Ask good questions
Your listening superpowers predispose you to be great at asking insightful questions.
These two things combined are an essential building block for empathy and will go a long way toward helping you understand and trust your employees.
We’ll expand on this in a future post, but for now, here are some attributes of good questions to get you started. From Uncommon in Common, great questions
- Are specific,
- Are unusual,
- Don’t make a point, and
- Show that you were listening last time.
Next time you need to ask a question, see if you can phrase it so that it meets at least one or two of these criteria. Does the other person respond differently to your question when expressed this way?
Be mindful of your body language
You probably already spend a lot of time thinking about how you phrase things, which words you use, and how your tone of voice changes the implications of your presentation. In addition to that, spend some time monitoring and evaluating the way your posture and expressions modify your message, because body language can often be just as important as the words themselves.
If you want to be an effective communicator as a leader, realize that your body language during a conversation is not so much about how you want to hold yourself as it is about how you want to other person to perceive you.
You may find it comfortable to slouch in your chair or cross your arms, and you may not think that it matters as long as the content of the exchange is good. But body language sends subtle signals to the other person that imply your demeanor and attitude.
One way to start is by thinking about your eye contact. Michaela Chung writes that “introverts tend to make a lot of eye contact while listening.” But, she continues, “many introverts are prone to breaking eye contact when they speak. We do this in order to formulate our thoughts. To have a greater impact, try to make eye contact every few seconds as you talk.”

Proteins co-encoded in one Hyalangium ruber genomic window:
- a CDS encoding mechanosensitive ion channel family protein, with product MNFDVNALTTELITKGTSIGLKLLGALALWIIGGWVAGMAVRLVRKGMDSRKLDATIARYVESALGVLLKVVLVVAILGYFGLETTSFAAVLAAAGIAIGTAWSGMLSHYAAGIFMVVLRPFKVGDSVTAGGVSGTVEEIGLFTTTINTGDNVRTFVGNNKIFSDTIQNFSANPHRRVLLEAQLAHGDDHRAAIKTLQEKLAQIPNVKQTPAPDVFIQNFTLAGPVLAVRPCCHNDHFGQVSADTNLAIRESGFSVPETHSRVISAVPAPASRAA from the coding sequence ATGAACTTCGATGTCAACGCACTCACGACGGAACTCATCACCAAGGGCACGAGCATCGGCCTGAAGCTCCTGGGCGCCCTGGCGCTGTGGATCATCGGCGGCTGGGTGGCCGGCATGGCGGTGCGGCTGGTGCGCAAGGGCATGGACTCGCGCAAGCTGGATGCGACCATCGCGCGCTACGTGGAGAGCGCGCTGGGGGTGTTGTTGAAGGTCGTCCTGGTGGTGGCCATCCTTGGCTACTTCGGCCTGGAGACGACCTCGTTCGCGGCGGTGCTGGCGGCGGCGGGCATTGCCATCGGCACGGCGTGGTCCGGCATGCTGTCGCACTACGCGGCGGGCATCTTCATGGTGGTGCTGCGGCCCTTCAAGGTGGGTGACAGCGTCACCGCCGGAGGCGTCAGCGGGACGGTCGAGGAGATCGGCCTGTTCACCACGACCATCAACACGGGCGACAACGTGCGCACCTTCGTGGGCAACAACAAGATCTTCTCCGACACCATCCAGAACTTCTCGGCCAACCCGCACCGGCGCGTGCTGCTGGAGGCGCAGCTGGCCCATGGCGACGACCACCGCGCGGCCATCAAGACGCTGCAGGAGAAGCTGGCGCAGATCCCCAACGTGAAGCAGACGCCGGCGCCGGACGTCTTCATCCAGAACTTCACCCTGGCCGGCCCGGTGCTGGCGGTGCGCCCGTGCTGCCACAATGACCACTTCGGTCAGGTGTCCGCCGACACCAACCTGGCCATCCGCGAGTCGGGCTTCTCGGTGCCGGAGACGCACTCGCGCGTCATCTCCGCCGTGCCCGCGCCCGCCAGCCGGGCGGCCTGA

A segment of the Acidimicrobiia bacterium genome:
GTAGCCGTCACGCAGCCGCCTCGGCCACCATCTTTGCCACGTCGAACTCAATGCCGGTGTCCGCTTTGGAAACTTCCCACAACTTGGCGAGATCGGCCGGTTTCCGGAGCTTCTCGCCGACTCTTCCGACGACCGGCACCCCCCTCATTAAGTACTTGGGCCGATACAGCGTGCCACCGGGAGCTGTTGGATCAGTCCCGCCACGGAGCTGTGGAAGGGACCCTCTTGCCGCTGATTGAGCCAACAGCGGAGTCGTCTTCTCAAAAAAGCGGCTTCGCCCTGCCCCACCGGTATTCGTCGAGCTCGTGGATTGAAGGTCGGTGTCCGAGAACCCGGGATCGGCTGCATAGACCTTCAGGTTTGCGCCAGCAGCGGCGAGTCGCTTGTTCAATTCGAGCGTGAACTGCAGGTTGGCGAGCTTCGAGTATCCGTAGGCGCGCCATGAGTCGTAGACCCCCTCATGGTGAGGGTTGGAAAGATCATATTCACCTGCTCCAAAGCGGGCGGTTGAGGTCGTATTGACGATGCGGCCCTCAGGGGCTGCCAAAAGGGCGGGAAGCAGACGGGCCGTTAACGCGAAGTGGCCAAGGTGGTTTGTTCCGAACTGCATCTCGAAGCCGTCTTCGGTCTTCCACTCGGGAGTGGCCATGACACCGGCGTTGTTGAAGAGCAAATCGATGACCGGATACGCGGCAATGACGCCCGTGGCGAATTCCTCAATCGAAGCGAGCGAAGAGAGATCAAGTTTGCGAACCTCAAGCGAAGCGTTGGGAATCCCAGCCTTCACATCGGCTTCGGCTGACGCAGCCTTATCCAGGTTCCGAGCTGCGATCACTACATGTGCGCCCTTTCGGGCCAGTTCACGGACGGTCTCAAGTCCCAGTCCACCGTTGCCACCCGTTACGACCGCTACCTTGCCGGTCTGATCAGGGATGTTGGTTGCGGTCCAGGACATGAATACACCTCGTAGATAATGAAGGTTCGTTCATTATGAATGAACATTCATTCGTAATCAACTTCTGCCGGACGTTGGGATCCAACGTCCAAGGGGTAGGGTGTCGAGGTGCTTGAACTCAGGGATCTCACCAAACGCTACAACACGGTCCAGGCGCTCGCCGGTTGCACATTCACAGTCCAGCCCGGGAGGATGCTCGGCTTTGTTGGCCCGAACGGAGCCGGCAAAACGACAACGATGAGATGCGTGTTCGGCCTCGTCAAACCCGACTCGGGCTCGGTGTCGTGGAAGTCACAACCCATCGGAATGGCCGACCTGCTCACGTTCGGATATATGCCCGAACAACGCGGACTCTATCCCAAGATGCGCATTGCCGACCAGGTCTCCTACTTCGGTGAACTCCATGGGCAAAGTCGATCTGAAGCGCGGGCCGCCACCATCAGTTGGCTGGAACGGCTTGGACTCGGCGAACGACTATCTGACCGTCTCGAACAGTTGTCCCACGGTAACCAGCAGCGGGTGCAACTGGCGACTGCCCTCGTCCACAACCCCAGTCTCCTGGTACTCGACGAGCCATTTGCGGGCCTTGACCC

Ask for feedback
Occasionally, it can be useful to ask others what you are doing well or poorly in your communication with them. If you ask for feedback, do it in a way that gives them permission to be critical. As Claire Lew puts it,
Point out your own potential flaw, instead of waiting for your employee to point it out. Offer a critique of your own actions, instead [of] waiting to see if it’s something your employee brings up.
The more you go first and share what you think can be better, the more room you’ll give your employee to give you an honest response about what they think could be better.
When asking for feedback about your communication patterns, you might ask questions like this:
- “Sometimes I offer advice before I really understand the problem. Do you feel like I got a good understanding of your situation, or did I jump to conclusions?”
- “I’m trying to get better at having an open posture during conversations so my body language doesn’t contradict my words. What could I do to improve that?”
- “When I get excited about an idea, I tend to talk faster and not leave processing time after asking questions. Did I give you enough silence to think about my question before expecting an answer?”
Next time you have a difficult conversation (discipline, bad news, interpersonal conflict), try asking for feedback on your delivery.